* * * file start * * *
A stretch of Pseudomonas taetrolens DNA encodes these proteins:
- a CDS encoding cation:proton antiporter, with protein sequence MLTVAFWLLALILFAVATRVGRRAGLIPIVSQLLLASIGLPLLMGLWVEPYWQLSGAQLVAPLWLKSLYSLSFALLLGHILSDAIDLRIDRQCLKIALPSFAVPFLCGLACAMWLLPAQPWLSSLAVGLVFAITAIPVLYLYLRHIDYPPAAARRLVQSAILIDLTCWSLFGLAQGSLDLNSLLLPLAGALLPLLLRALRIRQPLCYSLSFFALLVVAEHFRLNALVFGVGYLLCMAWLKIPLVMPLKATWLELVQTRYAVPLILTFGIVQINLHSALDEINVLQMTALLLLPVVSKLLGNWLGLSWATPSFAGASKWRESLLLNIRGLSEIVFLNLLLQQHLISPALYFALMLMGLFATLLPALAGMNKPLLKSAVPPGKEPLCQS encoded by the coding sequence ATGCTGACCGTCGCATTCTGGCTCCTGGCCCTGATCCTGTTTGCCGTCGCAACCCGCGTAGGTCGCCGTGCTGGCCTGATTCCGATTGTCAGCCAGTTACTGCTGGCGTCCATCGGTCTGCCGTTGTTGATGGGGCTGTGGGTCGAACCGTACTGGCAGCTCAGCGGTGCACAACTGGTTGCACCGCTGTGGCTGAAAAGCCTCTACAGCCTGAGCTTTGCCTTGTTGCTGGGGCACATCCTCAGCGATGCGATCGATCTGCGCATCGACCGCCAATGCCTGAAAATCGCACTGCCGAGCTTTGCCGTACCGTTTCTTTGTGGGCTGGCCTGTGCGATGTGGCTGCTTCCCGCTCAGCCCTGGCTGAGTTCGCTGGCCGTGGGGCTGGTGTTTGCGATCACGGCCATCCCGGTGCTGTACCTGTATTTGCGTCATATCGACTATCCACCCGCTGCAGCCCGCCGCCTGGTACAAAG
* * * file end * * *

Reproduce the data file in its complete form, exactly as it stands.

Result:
A stretch of Pseudomonas taetrolens DNA encodes these proteins:
- a CDS encoding cation:proton antiporter, with protein sequence MLTVAFWLLALILFAVATRVGRRAGLIPIVSQLLLASIGLPLLMGLWVEPYWQLSGAQLVAPLWLKSLYSLSFALLLGHILSDAIDLRIDRQCLKIALPSFAVPFLCGLACAMWLLPAQPWLSSLAVGLVFAITAIPVLYLYLRHIDYPPAAARRLVQSAILIDLTCWSLFGLAQGSLDLNSLLLPLAGALLPLLLRALRIRQPLCYSLSFFALLVVAEHFRLNALVFGVGYLLCMAWLKIPLVMPLKATWLELVQTRYAVPLILTFGIVQINLHSALDEINVLQMTALLLLPVVSKLLGNWLGLSWATPSFAGASKWRESLLLNIRGLSEIVFLNLLLQQHLISPALYFALMLMGLFATLLPALAGMNKPLLKSAVPPGKEPLCQS encoded by the coding sequence ATGCTGACCGTCGCATTCTGGCTCCTGGCCCTGATCCTGTTTGCCGTCGCAACCCGCGTAGGTCGCCGTGCTGGCCTGATTCCGATTGTCAGCCAGTTACTGCTGGCGTCCATCGGTCTGCCGTTGTTGATGGGGCTGTGGGTCGAACCGTACTGGCAGCTCAGCGGTGCACAACTGGTTGCACCGCTGTGGCTGAAAAGCCTCTACAGCCTGAGCTTTGCCTTGTTGCTGGGGCACATCCTCAGCGATGCGATCGATCTGCGCATCGACCGCCAATGCCTGAAAATCGCACTGCCGAGCTTTGCCGTACCGTTTCTTTGTGGGCTGGCCTGTGCGATGTGGCTGCTTCCCGCTCAGCCCTGGCTGAGTTCGCTGGCCGTGGGGCTGGTGTTTGCGATCACGGCCATCCCGGTGCTGTACCTGTATTTGCGTCATATCGACTATCCACCCGCTGCAGCCCGCCGCCTGGTACAAAG